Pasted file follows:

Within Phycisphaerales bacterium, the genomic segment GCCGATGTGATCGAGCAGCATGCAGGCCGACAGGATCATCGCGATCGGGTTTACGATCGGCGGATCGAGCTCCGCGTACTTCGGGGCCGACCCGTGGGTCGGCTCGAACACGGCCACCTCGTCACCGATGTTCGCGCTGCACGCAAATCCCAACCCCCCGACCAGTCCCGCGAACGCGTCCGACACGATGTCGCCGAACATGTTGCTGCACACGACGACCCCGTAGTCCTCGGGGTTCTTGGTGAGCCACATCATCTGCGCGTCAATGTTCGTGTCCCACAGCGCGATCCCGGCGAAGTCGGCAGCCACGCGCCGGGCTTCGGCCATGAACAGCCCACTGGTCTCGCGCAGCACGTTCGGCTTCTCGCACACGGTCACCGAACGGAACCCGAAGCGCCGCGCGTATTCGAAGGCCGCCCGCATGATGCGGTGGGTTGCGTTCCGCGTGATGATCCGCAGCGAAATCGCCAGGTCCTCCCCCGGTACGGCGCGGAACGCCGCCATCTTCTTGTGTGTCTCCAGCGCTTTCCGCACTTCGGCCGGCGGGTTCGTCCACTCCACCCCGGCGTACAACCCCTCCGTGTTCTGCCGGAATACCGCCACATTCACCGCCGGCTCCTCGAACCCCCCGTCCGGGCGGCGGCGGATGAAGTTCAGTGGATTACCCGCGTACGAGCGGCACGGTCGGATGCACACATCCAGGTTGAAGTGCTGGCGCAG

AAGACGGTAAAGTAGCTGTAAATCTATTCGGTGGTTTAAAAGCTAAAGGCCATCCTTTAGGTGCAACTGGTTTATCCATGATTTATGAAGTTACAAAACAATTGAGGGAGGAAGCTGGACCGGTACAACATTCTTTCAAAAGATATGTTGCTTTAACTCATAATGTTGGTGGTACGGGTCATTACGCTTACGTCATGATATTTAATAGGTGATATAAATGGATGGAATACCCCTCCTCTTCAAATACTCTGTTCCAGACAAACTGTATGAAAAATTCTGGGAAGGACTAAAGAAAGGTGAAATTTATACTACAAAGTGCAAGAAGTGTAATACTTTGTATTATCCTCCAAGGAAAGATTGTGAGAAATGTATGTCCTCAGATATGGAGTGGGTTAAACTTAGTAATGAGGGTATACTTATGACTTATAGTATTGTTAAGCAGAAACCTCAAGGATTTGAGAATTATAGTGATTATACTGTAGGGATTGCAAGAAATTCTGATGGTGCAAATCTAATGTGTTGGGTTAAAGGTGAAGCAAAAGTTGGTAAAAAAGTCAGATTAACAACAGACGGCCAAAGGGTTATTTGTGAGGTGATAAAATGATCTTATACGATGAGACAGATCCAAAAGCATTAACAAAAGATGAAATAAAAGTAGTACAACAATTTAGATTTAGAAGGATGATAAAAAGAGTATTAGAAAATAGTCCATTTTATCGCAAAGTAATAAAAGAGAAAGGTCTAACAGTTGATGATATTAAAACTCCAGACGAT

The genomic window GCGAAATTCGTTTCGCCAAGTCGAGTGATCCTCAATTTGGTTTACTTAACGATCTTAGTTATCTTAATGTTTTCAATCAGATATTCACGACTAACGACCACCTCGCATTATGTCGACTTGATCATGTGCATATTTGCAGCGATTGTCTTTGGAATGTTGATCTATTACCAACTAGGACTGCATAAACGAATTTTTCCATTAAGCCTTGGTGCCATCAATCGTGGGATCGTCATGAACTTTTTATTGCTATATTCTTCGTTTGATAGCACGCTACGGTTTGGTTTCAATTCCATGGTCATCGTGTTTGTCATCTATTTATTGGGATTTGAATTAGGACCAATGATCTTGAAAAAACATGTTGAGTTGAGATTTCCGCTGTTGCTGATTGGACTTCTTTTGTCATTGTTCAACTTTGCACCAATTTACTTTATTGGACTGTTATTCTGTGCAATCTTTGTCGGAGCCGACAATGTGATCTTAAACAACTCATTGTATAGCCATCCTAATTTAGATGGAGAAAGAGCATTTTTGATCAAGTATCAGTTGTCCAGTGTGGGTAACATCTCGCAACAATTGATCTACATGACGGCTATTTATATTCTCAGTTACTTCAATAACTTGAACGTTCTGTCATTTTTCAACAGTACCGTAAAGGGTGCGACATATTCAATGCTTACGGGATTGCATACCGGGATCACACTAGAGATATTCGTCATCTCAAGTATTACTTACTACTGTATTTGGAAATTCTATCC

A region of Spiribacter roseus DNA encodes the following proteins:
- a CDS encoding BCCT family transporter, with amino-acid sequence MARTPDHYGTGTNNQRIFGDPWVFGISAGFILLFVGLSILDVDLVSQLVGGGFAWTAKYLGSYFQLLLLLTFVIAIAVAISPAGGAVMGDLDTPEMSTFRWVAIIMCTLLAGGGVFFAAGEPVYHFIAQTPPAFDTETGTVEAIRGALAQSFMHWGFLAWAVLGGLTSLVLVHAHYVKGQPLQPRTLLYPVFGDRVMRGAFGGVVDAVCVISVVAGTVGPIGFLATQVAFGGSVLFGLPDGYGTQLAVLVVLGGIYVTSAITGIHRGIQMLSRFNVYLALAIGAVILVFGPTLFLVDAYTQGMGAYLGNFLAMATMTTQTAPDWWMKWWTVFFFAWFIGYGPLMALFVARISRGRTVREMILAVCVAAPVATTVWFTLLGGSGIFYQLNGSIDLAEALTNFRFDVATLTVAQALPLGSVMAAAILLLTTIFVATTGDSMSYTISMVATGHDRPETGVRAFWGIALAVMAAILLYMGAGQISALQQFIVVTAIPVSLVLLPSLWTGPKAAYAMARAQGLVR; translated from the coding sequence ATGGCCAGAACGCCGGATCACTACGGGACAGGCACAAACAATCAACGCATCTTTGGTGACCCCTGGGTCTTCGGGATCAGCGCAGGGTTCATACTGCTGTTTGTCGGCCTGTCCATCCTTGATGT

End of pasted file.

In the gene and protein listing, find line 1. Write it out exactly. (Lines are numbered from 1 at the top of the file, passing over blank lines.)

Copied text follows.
Within Phycisphaerales bacterium, the genomic segment GCCGATGTGATCGAGCAGCATGCAGGCCGACAGGATCATCGCGATCGGGTTTACGATCGGCGGATCGAGCTCCGCGTACTTCGGGGCCGACCCGTGGGTCGGCTCGAACACGGCCACCTCGTCACCGATGTTCGCGCTGCACGCAAATCCCAACCCCCCGACCAGTCCCGCGAACGCGTCCGACACGATGTCGCCGAACATGTTGCTGCACACGACGACCCCGTAGTCCTCGGGGTTCTTGGTGAGCCACATCATCTGCGCGTCAATGTTCGTGTCCCACAGCGCGATCCCGGCGAAGTCGGCAGCCACGCGCCGGGCTTCGGCCATGAACAGCCCACTGGTCTCGCGCAGCACGTTCGGCTTCTCGCACACGGTCACCGAACGGAACCCGAAGCGCCGCGCGTATTCGAAGGCCGCCCGCATGATGCGGTGGGTTGCGTTCCGCGTGATGATCCGCAGCGAAATCGCCAGGTCCTCCCCCGGTACGGCGCGGAACGCCGCCATCTTCTTGTGTGTCTCCAGCGCTTTCCGCACTTCGGCCGGCGGGTTCGTCCACTCCACCCCGGCGTACAACCCCTCCGTGTTCTGCCGGAATACCGCCACATTCACCGCCGGCTCCTCGAACCCCCCGTCCGGGCGGCGGCGGATGAAGTTCAGTGGATTACCCGCGTACGAGCGGCACGGTCGGATGCACACATCCAGGTTGAAGTGCTGGCGCAG